Friday, November 24, 2017
In 1972, Michael Casey won the Yale Younger Poets Prize for Obscenities, a collection of poems drawn from his military experience during the Vietnam War. In his foreword to the book, judge Stanley Kunitz called the work “a kind of anti-poetry that befits a kind of war empty of any kind of glory” and “the first significant book of poems written by an American to spring from the war in Vietnam.” Its raw depictions of war’s mundanity and obscenity resonated with a broad audience, and Obscenities went into a mass market paperback edition, and was stocked in drugstores as well as bookstores. In the decades since, Casey’s poetry has continued to document the places of his work and life. Then and now, his poems foreground the voices around him over that of a single author; they are the words of young American conscripts and their Vietnamese counterparts, coworkers and bosses, neighbors and strangers. His compressed sketches and unadorned monologues have appeared in The New York Times, The Nation, and Rolling Stone. There It Is: New and Selected Poems presents, for the first time, a full tour through Casey’s work, from his 1972 debut to 2011’s Check Points, together with new and uncollected work from the late 60s on. Here are all the locations of Casey’s life and work—Lowell to Landing Zone, dye house to desk—and an ensemble cast with a lot to say.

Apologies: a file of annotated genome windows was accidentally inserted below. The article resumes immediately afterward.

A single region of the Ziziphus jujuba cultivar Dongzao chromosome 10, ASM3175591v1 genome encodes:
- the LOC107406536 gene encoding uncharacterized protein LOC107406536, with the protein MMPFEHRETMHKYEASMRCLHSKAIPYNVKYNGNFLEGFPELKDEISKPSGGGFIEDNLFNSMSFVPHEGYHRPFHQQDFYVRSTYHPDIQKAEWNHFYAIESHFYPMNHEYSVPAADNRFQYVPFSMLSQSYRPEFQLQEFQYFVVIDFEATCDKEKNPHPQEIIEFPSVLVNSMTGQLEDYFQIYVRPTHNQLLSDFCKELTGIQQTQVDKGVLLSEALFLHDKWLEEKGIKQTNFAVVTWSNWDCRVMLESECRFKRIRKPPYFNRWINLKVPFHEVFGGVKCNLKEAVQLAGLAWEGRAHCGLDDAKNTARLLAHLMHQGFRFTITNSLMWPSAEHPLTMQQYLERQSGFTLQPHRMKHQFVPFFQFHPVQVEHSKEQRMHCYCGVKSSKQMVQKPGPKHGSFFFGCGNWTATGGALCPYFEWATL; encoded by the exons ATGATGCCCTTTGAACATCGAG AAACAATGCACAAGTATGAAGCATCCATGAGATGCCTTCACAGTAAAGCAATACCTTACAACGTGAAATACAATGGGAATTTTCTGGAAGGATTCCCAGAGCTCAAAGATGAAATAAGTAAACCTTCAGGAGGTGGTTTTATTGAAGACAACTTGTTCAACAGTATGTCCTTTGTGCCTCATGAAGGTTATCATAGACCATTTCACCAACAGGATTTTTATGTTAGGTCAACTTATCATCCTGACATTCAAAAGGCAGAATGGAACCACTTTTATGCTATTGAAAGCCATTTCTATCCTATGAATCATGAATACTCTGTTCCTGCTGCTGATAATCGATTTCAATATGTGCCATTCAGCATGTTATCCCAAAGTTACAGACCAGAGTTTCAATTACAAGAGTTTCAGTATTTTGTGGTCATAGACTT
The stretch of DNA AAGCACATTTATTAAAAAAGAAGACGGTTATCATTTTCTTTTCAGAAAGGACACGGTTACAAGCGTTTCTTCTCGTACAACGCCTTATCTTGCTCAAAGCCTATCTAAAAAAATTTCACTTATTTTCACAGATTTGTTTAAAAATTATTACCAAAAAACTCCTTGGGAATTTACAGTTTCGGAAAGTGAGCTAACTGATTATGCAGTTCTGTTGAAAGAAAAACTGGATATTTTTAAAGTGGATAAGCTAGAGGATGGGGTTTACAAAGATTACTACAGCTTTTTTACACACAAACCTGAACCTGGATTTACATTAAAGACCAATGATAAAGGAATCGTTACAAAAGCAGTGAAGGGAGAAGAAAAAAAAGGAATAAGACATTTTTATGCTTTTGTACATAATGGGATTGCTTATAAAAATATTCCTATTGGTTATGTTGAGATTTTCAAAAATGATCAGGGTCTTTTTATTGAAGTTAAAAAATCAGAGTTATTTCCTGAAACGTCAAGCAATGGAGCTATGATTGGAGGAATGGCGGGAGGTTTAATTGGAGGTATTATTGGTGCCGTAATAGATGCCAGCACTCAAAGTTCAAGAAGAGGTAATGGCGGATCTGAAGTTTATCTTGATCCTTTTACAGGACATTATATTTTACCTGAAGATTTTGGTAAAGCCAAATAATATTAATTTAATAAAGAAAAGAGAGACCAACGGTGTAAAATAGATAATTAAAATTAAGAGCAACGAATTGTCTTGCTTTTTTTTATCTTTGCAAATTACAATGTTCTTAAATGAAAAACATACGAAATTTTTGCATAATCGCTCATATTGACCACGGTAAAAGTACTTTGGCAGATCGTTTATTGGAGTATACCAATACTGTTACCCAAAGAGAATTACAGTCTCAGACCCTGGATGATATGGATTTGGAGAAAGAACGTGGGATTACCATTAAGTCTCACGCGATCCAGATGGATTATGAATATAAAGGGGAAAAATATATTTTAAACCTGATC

The publication of Michael Casey's New and Selected Poems, with his quirky portraits of ordinary Americans, is an event to celebrate. Like a photographer snapping pictures relentlessly, he must have written a poem about everyone he ever met with dead-on realism. Compared to him, the Spoon River Anthology is a work for kiddies. If Robert Frost was a poet of the rural New Englander, Michael Casey, also a New Englander, brings to life his mill town background, the guys who didn't go on to college and the larger world, but married the girls they dated in high school and got jobs in the mill. When he's sent to Vietnam he captures his fellow soldiers in their own military jargon. A master of the vernacular, he forces one to question writing in the 'correct' language when so many of us speak it quite differently, the language we think and feel in. Rare among poets, he's willing to explore colloquial speech in all its messiness, and gets it down perfectly – in fact, he's got us all down spot on. This collection, with its wide range of voices, is a unique achievement.”
— Edward Field, author of The Man Who Would Marry Susan Sontag and After the Fall: Poems Old and New